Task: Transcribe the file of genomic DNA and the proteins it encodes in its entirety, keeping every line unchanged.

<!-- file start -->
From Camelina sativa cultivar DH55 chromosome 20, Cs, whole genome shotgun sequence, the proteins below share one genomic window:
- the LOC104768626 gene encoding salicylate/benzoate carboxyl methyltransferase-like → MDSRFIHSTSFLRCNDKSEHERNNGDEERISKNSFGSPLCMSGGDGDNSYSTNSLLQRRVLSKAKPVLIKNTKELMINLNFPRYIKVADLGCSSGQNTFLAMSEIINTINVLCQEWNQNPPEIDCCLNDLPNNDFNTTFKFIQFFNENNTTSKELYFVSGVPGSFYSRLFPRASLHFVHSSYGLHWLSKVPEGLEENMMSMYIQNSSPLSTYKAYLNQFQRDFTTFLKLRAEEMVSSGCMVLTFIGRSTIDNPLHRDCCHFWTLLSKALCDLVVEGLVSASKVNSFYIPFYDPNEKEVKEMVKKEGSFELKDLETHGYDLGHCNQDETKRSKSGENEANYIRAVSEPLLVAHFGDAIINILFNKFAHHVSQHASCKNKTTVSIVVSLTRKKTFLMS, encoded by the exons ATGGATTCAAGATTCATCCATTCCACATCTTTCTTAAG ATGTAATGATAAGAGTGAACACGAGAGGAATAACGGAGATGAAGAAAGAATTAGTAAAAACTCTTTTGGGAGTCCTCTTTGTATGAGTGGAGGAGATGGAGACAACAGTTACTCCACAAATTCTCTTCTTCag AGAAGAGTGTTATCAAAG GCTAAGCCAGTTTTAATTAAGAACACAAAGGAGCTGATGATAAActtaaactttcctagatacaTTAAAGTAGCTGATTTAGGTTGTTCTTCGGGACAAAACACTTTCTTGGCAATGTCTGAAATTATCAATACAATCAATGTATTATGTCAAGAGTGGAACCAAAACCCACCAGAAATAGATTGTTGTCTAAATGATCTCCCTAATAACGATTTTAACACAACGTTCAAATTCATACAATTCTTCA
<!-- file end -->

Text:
From Camelina sativa cultivar DH55 chromosome 20, Cs, whole genome shotgun sequence, the proteins below share one genomic window:
- the LOC104768626 gene encoding salicylate/benzoate carboxyl methyltransferase-like → MDSRFIHSTSFLRCNDKSEHERNNGDEERISKNSFGSPLCMSGGDGDNSYSTNSLLQRRVLSKAKPVLIKNTKELMINLNFPRYIKVADLGCSSGQNTFLAMSEIINTINVLCQEWNQNPPEIDCCLNDLPNNDFNTTFKFIQFFNENNTTSKELYFVSGVPGSFYSRLFPRASLHFVHSSYGLHWLSKVPEGLEENMMSMYIQNSSPLSTYKAYLNQFQRDFTTFLKLRAEEMVSSGCMVLTFIGRSTIDNPLHRDCCHFWTLLSKALCDLVVEGLVSASKVNSFYIPFYDPNEKEVKEMVKKEGSFELKDLETHGYDLGHCNQDETKRSKSGENEANYIRAVSEPLLVAHFGDAIINILFNKFAHHVSQHASCKNKTTVSIVVSLTRKKTFLMS, encoded by the exons ATGGATTCAAGATTCATCCATTCCACATCTTTCTTAAG ATGTAATGATAAGAGTGAACACGAGAGGAATAACGGAGATGAAGAAAGAATTAGTAAAAACTCTTTTGGGAGTCCTCTTTGTATGAGTGGAGGAGATGGAGACAACAGTTACTCCACAAATTCTCTTCTTCag AGAAGAGTGTTATCAAAG GCTAAGCCAGTTTTAATTAAGAACACAAAGGAGCTGATGATAAActtaaactttcctagatacaTTAAAGTAGCTGATTTAGGTTGTTCTTCGGGACAAAACACTTTCTTGGCAATGTCTGAAATTATCAATACAATCAATGTATTATGTCAAGAGTGGAACCAAAACCCACCAGAAATAGATTGTTGTCTAAATGATCTCCCTAATAACGATTTTAACACAACGTTCAAATTCATACAATTCTTCA